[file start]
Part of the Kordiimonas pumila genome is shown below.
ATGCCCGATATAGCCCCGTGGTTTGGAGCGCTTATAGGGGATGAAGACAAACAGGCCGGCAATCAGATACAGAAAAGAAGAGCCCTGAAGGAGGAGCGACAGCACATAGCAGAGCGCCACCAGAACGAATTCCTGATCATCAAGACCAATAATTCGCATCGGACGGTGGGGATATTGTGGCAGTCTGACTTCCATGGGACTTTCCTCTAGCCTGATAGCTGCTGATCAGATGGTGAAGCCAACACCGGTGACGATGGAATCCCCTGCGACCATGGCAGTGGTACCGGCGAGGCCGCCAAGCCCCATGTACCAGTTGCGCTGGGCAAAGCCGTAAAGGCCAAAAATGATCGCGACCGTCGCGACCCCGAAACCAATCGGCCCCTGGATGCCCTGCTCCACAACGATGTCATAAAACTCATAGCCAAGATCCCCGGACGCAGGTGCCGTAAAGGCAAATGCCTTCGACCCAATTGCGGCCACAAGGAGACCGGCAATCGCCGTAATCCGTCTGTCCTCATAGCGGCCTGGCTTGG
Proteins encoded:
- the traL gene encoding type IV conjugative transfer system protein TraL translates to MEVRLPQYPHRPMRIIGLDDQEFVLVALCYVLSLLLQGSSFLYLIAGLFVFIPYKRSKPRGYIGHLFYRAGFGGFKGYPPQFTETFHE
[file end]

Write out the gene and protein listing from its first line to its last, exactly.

Part of the Kordiimonas pumila genome is shown below.
ATGCCCGATATAGCCCCGTGGTTTGGAGCGCTTATAGGGGATGAAGACAAACAGGCCGGCAATCAGATACAGAAAAGAAGAGCCCTGAAGGAGGAGCGACAGCACATAGCAGAGCGCCACCAGAACGAATTCCTGATCATCAAGACCAATAATTCGCATCGGACGGTGGGGATATTGTGGCAGTCTGACTTCCATGGGACTTTCCTCTAGCCTGATAGCTGCTGATCAGATGGTGAAGCCAACACCGGTGACGATGGAATCCCCTGCGACCATGGCAGTGGTACCGGCGAGGCCGCCAAGCCCCATGTACCAGTTGCGCTGGGCAAAGCCGTAAAGGCCAAAAATGATCGCGACCGTCGCGACCCCGAAACCAATCGGCCCCTGGATGCCCTGCTCCACAACGATGTCATAAAACTCATAGCCAAGATCCCCGGACGCAGGTGCCGTAAAGGCAAATGCCTTCGACCCAATTGCGGCCACAAGGAGACCGGCAATCGCCGTAATCCGTCTGTCCTCATAGCGGCCTGGCTTGG
Proteins encoded:
- the traL gene encoding type IV conjugative transfer system protein TraL translates to MEVRLPQYPHRPMRIIGLDDQEFVLVALCYVLSLLLQGSSFLYLIAGLFVFIPYKRSKPRGYIGHLFYRAGFGGFKGYPPQFTETFHE